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The Hagiography of a Secular Saint: Alexander von Humboldt and the Scientism of the German Democratic Republic(WILEY, 2018-02)Throughout its existence, the German Democratic Republic attempted to supplant religious authority and beliefs by promoting a wissenschaftliche Weltanschauung that served as a secular alternative for metaphysical frameworks of understanding and cultural orientation. An integral part of this program of substitution was the Marxist‐Leninist rehabilitation of certain members of the German canon who best embodied the socialist and scientistic potential of the German cultural tradition. As a figure who stood at the forefront of this group, Alexander von Humboldt was reimagined by the East German cultural apparatus as a “spontaneous materialist,” an educator of the masses who fought on the side of the oppressed worldwide. This analysis elucidates the ways in which the East German cultural apparatus appropriated and reconfigured Humboldt to fit its needs, as well as how, more generally, the SED designed and implemented a scientistic worldview that continues to affect and shape culture in eastern Germany today.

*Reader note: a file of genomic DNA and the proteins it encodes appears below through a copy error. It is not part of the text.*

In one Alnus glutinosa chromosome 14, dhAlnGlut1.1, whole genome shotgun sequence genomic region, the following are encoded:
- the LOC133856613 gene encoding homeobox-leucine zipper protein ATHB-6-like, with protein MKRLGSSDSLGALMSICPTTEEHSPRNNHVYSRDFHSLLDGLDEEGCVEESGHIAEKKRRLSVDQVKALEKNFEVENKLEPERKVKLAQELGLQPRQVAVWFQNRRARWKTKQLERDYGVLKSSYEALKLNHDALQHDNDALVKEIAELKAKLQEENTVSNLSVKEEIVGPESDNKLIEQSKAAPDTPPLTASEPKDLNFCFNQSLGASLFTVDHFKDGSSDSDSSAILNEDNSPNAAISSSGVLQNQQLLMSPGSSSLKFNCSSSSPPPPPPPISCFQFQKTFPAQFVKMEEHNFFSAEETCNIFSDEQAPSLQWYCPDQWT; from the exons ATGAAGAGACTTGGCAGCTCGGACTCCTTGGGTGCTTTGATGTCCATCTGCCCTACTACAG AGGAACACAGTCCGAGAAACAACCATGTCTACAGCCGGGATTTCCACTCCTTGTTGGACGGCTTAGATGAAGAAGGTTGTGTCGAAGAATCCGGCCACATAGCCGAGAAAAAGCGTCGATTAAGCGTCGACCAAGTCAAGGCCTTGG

Predictors of sleepiness in obstructive sleep apnoea at baseline and after 6 months of continuous positive airway pressure therapyWe evaluated factors associated with subjective and objective sleepiness at baseline and after 6 months of continuous positive airway pressure (CPAP) therapy in patients with obstructive sleep apnoea (OSA). We analysed data from the Apnoea Positive Pressure Long-term Efficacy Study (APPLES), a prospective 6-month multicentre randomised controlled trial with 1105 subjects with OSA, 558 of who were randomised to active CPAP. Epworth sleepiness scale (ESS) scores and the mean sleep latency (MSL) on the maintenance of wakefulness test at baseline and after 6 months of CPAP therapy were recorded. Excessive sleepiness (ESS score > 10) was present in 543 (49.1%) participants. Younger age, presence of depression and higher apnoea-hypopnoea index were all associated with higher ESS scores and lower MSL. Randomisation to the CPAP group was associated with lower odds of sleepiness at 6 months. The prevalence of sleepiness was significantly lower in those using CPAP > 4 h center dot night(-1) versus using CPAP. <= 4 h center dot night(-1). Among those with good CPAP adherence, those with ESS > 10 at baseline had significantly higher odds (OR 8.2, p<0.001) of persistent subjective sleepiness. Lower average nightly CPAP use and presence of sleepiness at baseline were independently associated with excessive subjective and objective sleepiness after 6 months of CPAP therapy.